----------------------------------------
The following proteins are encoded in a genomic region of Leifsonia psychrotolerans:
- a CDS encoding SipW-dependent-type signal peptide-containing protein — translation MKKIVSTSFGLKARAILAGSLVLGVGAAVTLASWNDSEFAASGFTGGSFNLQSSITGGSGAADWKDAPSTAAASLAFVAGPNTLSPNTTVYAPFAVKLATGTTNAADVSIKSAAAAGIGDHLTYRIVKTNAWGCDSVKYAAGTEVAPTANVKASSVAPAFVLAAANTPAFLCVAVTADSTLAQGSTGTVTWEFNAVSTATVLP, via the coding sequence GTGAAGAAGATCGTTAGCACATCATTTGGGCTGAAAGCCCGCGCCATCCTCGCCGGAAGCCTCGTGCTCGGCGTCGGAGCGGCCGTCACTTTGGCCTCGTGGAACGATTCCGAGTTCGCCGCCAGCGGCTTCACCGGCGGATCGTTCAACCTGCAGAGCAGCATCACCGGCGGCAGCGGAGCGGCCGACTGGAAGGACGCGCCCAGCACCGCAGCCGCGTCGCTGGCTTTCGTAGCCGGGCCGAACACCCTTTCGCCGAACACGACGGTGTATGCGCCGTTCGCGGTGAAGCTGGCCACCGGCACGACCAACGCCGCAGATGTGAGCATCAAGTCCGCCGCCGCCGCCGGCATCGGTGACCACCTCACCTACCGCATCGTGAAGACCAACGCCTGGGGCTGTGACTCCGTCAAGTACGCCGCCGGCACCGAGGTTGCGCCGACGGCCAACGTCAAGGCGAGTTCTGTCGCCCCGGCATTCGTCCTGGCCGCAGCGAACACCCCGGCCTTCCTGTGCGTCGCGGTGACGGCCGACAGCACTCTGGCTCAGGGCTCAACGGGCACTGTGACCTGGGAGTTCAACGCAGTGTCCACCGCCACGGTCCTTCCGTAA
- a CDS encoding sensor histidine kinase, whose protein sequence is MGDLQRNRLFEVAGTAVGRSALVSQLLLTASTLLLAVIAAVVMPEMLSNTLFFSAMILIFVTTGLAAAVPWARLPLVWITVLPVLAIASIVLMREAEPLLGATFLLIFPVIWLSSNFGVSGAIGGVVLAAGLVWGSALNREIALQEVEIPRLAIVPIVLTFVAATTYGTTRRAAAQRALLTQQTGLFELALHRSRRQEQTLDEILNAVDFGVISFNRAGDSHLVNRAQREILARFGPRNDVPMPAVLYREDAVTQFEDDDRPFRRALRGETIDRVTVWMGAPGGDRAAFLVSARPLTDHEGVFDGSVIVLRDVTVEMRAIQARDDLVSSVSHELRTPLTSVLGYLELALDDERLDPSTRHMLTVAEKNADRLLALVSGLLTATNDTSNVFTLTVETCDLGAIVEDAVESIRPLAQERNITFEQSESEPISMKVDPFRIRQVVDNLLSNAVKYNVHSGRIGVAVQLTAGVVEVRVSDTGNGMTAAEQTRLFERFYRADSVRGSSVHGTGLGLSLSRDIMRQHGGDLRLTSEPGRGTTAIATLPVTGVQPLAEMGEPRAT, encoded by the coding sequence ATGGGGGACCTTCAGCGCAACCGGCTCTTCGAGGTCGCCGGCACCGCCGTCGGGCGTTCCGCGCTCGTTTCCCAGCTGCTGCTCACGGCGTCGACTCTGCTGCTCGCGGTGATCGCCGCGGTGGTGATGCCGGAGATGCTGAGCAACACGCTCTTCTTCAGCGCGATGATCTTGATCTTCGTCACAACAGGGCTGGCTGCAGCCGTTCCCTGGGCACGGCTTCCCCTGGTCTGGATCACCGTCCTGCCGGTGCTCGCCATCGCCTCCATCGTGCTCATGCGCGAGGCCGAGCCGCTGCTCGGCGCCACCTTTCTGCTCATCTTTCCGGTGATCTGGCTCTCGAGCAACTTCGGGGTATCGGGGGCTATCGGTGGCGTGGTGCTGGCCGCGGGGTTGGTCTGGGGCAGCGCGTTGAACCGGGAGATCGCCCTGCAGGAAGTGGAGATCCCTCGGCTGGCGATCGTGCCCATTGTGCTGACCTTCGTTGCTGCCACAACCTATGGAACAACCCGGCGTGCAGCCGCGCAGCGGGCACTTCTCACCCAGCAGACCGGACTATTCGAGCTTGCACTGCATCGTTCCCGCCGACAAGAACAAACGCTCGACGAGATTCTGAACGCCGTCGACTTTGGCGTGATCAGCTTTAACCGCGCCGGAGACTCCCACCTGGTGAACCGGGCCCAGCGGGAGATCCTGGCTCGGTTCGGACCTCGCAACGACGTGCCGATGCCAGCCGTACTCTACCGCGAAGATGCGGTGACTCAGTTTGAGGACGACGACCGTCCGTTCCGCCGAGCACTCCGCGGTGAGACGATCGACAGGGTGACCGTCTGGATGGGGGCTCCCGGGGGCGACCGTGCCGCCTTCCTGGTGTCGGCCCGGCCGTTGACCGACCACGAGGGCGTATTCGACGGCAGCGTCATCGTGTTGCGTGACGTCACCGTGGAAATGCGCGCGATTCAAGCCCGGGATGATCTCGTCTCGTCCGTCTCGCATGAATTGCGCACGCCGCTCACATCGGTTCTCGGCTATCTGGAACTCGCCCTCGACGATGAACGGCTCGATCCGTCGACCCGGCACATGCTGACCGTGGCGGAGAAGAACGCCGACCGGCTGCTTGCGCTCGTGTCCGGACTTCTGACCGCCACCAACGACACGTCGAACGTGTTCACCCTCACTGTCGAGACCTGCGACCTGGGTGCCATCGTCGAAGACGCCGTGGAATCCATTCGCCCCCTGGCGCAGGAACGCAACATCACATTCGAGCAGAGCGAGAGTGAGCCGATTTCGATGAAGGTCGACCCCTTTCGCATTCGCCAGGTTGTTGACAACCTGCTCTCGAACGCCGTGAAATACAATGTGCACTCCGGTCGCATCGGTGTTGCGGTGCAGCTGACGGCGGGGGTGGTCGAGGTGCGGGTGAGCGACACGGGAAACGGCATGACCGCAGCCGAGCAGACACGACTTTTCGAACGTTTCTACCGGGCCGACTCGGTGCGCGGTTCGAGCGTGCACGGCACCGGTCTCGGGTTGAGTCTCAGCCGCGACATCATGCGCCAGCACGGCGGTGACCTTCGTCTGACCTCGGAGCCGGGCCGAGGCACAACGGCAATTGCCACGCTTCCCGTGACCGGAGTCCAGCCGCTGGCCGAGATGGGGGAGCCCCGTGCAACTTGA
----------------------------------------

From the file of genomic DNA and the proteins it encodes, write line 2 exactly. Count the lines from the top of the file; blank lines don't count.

- a CDS encoding SipW-dependent-type signal peptide-containing protein — translation MKKIVSTSFGLKARAILAGSLVLGVGAAVTLASWNDSEFAASGFTGGSFNLQSSITGGSGAADWKDAPSTAAASLAFVAGPNTLSPNTTVYAPFAVKLATGTTNAADVSIKSAAAAGIGDHLTYRIVKTNAWGCDSVKYAAGTEVAPTANVKASSVAPAFVLAAANTPAFLCVAVTADSTLAQGSTGTVTWEFNAVSTATVLP, via the coding sequence GTGAAGAAGATCGTTAGCACATCATTTGGGCTGAAAGCCCGCGCCATCCTCGCCGGAAGCCTCGTGCTCGGCGTCGGAGCGGCCGTCACTTTGGCCTCGTGGAACGATTCCGAGTTCGCCGCCAGCGGCTTCACCGGCGGATCGTTCAACCTGCAGAGCAGCATCACCGGCGGCAGCGGAGCGGCCGACTGGAAGGACGCGCCCAGCACCGCAGCCGCGTCGCTGGCTTTCGTAGCCGGGCCGAACACCCTTTCGCCGAACACGACGGTGTATGCGCCGTTCGCGGTGAAGCTGGCCACCGGCACGACCAACGCCGCAGATGTGAGCATCAAGTCCGCCGCCGCCGCCGGCATCGGTGACCACCTCACCTACCGCATCGTGAAGACCAACGCCTGGGGCTGTGACTCCGTCAAGTACGCCGCCGGCACCGAGGTTGCGCCGACGGCCAACGTCAAGGCGAGTTCTGTCGCCCCGGCATTCGTCCTGGCCGCAGCGAACACCCCGGCCTTCCTGTGCGTCGCGGTGACGGCCGACAGCACTCTGGCTCAGGGCTCAACGGGCACTGTGACCTGGGAGTTCAACGCAGTGTCCACCGCCACGGTCCTTCCGTAA